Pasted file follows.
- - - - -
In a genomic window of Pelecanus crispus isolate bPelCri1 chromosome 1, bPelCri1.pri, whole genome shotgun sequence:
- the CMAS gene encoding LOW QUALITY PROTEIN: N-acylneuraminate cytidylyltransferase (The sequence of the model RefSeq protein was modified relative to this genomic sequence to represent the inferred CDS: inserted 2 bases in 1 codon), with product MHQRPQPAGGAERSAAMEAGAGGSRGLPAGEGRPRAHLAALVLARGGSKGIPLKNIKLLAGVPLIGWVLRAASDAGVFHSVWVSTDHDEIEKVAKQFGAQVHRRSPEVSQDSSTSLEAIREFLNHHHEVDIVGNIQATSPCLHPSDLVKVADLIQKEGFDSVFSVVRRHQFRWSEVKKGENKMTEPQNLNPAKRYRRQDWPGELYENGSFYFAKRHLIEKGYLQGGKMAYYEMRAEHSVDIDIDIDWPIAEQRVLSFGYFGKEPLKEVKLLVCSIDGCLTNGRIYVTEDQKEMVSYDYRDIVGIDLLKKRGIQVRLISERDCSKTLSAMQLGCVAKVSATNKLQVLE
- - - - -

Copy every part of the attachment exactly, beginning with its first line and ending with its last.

In a genomic window of Pelecanus crispus isolate bPelCri1 chromosome 1, bPelCri1.pri, whole genome shotgun sequence:
- the CMAS gene encoding LOW QUALITY PROTEIN: N-acylneuraminate cytidylyltransferase (The sequence of the model RefSeq protein was modified relative to this genomic sequence to represent the inferred CDS: inserted 2 bases in 1 codon), with product MHQRPQPAGGAERSAAMEAGAGGSRGLPAGEGRPRAHLAALVLARGGSKGIPLKNIKLLAGVPLIGWVLRAASDAGVFHSVWVSTDHDEIEKVAKQFGAQVHRRSPEVSQDSSTSLEAIREFLNHHHEVDIVGNIQATSPCLHPSDLVKVADLIQKEGFDSVFSVVRRHQFRWSEVKKGENKMTEPQNLNPAKRYRRQDWPGELYENGSFYFAKRHLIEKGYLQGGKMAYYEMRAEHSVDIDIDIDWPIAEQRVLSFGYFGKEPLKEVKLLVCSIDGCLTNGRIYVTEDQKEMVSYDYRDIVGIDLLKKRGIQVRLISERDCSKTLSAMQLGCVAKVSATNKLQVLE